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The Soft Resolution

Submitted by on December 29, 2011 – 9:34 am35 Comments
pedro infante from puchica on flickr

Pedro Infante, Mexican actor and singer, regularly heard in my home.

During this time of year, when we make our lists, assess our lives, set our goals, I have decided to focus on what I have come to call a “soft resolution.”

A soft resolution is one that I know I’ll keep. It’s not a hard hitter. Not one that will get me closer to any of my professional or educational goals; but a resolution that will help me fill in the soft parts of my life that have been mistakenly left to chance.

The soft parts of my life are my children, my family. I feel like time is running through my hands, and my children know so little about me. They know me as their mother, I have been with them more than any other person they know. And though they see me daily, they know so little about me.

My soft resolution this year is to help them get to know me better through the music that has been important in my life.

I grew up in a Spanish-speaking household. My mother and grandmother played the records they brought with them to America from Colombia so much of the time. I remember coloring and playing dolls while Pedro Infante, Guillermo Portables, Lupita Palomera played in the background.

Their music always made me feel at peace, and like I belonged. When I was away at school, or at a friend’s house, I always felt as if I were stepping in on someone else’s culture. But when I was home, and this music played in the background, I felt solid in who I was.

I want my children to know about the music I grew up with and how it made me feel. I want them to know this about me. I want them to hear more of this music, more often. I want to bring this part of me into their lives softly. I’ve played some of Infante’s songs in the car a few times, to some pretty amazing reactions.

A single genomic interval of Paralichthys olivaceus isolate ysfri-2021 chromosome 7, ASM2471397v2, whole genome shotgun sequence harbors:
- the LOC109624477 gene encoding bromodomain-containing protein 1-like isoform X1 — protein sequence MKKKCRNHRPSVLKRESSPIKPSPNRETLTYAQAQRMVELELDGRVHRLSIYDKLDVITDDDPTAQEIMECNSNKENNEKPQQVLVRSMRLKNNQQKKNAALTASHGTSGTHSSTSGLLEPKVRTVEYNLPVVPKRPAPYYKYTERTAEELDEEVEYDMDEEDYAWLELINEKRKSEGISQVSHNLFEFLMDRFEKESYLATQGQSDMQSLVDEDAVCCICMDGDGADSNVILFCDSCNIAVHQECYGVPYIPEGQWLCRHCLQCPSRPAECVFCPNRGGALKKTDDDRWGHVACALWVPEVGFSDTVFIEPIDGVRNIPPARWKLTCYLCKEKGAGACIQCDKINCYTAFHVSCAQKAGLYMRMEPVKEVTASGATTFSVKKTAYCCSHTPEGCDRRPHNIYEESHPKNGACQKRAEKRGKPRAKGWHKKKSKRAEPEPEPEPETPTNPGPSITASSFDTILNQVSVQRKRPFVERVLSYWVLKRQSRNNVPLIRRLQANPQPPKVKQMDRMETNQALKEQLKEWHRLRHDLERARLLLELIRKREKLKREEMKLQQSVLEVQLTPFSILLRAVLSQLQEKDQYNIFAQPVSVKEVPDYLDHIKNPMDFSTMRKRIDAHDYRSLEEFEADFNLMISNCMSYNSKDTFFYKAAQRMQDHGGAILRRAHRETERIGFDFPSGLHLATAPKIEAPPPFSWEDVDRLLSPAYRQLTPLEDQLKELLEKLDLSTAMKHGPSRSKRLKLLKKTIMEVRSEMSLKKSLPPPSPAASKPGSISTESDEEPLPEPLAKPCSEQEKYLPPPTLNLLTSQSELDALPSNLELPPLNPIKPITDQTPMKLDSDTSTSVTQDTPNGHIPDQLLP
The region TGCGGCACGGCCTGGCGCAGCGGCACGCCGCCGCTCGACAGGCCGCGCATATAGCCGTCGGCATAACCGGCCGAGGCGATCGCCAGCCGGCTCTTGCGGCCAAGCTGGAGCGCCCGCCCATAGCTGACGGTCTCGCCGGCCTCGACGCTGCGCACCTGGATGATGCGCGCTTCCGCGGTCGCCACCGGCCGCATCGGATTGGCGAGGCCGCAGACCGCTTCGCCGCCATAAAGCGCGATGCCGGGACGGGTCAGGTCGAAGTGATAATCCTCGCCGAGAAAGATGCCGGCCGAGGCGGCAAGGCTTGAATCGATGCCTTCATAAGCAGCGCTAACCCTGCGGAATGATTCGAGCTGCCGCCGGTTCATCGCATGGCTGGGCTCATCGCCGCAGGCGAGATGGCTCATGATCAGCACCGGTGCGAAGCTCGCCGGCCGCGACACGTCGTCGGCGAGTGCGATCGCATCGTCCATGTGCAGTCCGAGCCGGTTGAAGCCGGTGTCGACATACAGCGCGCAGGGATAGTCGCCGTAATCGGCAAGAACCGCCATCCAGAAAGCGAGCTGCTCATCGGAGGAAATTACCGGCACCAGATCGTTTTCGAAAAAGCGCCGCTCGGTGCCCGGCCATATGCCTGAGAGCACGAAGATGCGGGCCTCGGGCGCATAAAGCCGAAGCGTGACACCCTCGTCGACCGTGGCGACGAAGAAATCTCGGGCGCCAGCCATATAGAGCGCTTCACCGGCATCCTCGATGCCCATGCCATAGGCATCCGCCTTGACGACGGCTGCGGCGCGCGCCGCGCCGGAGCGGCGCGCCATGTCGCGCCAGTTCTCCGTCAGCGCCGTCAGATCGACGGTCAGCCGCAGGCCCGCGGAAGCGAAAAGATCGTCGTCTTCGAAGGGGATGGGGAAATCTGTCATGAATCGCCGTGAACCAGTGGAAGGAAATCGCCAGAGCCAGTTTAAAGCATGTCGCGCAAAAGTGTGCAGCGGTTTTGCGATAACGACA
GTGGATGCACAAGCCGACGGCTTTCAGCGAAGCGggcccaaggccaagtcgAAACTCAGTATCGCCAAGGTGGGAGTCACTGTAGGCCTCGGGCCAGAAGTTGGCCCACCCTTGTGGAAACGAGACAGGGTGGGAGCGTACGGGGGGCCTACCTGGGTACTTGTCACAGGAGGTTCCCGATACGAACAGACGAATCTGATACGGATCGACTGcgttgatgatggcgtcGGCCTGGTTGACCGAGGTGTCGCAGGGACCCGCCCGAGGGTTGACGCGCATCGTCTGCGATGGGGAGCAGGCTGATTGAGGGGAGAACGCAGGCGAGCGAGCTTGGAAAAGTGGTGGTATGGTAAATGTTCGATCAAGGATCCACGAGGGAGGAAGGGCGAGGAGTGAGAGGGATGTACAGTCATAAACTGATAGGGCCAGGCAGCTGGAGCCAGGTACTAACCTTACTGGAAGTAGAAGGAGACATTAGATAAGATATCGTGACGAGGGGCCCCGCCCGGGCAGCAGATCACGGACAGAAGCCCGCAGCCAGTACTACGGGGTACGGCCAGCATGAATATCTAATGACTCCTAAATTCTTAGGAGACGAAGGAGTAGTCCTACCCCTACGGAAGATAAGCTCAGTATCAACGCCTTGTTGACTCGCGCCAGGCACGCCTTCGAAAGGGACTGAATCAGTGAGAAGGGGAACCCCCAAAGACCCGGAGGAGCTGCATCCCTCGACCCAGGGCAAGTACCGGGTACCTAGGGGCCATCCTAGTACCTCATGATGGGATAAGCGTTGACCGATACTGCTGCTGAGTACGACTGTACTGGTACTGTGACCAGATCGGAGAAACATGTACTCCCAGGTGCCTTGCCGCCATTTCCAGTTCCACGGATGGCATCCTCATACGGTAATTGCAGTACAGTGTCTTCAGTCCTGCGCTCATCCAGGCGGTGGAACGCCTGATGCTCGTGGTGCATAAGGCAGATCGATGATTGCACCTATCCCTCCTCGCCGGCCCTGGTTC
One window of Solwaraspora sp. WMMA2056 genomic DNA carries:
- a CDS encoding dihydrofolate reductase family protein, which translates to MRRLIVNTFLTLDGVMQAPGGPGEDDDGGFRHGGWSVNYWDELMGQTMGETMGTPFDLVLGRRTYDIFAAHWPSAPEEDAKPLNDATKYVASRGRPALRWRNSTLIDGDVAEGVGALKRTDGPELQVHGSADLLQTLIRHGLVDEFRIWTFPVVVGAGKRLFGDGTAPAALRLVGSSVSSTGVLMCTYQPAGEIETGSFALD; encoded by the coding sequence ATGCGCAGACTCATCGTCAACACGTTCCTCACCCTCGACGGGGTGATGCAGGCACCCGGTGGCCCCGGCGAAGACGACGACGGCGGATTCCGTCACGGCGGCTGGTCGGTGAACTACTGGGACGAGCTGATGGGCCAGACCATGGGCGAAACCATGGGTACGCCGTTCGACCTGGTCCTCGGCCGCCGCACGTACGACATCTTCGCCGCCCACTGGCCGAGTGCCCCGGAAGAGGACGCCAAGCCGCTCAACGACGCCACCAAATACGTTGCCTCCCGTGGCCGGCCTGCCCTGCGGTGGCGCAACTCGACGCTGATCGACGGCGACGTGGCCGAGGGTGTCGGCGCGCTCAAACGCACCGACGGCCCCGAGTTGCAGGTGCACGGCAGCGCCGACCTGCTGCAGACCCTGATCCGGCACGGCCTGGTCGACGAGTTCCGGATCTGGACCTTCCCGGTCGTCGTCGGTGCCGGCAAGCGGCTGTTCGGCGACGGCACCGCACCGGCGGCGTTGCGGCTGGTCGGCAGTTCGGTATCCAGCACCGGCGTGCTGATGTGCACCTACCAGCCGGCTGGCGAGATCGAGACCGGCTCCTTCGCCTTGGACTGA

My three boys liked it. Not for long, never longer than one song at a time; but they liked it.

They say it makes them feel good, and like there’s a part of them in that music that they forget they were about.

I know just what they mean.

Share, por favor!

35 Comments »

  • Alexandra says:

    As always, TikiTiki, you have taken me somewhere where I can find myself again. I stayed up late last night, listening to Lupita and Pedo on YouTube. The memories, the frame of mind, the feelings that came back.

    That’s what TikiTiki does to me. Keeps me who I am, something I grow more and more afraid of losing.

    Thank you.

  • Isn’t it amazing how much of an impact music has in our lives? This is a great resolution Alexandra, I love the idea of kids knowing their parents as *people*. They will love a whole new side of you.

  • Tracie says:

    I love this idea, of sharing more of yourself with your children this way. It is true that my daughter knows very much of me as her mother, but not much of me as myself or my history.

    • Alexandra says:

      Oh, you are so dear.

      I do hope you have your daughter know more about you. When our kids understand us–I really believe this–they’ll respond to us more.

      There is so much intimacy when you’re not strangers to each other.

      happy new year, wonderful T.

  • Arnebya says:

    I grew up on Motown. Cassettes and 8-track tapes and vinyl records. There is nothing I like more than to sit around our record player (yup, still got it) and listen to that popping sound. Records converted to CD? Puhleeze! Convenient, yes, but it loses its magic (to me). I adore that my husband discusses music with our kids, that the radio or iPod or record player is always going (unless it’s through headphones attached to the head of one of the children I have called umpteen times for a roll of toilet paper but who cannot hear me). We will listen to all sorts of music, but blues, jazz, r&b, and “early” hip hop are what you’ll usually find us listening to.

    While the girls love listening to music, especially the stories they can tell, lyrics that can be so passionate, so timely, so “just right,” the boy likes to make music. Nothing makes me smile more than him on his drum or tambourine or keyboard or xylophone that isn’t really a xylophone but I don’t know its real name. Music is a mainstay in our home and I’m glad to have yet another common interst with you.
    Arnebya´s last [fabulousness] ..Writer’s Workshop: 2011 Wrap-Up

  • brian says:

    def a cool way to share more of your life with the kids…music has the universal way of touching you in a way that moves you and it would not surprise me if it touched a part of their heritage deep inside them…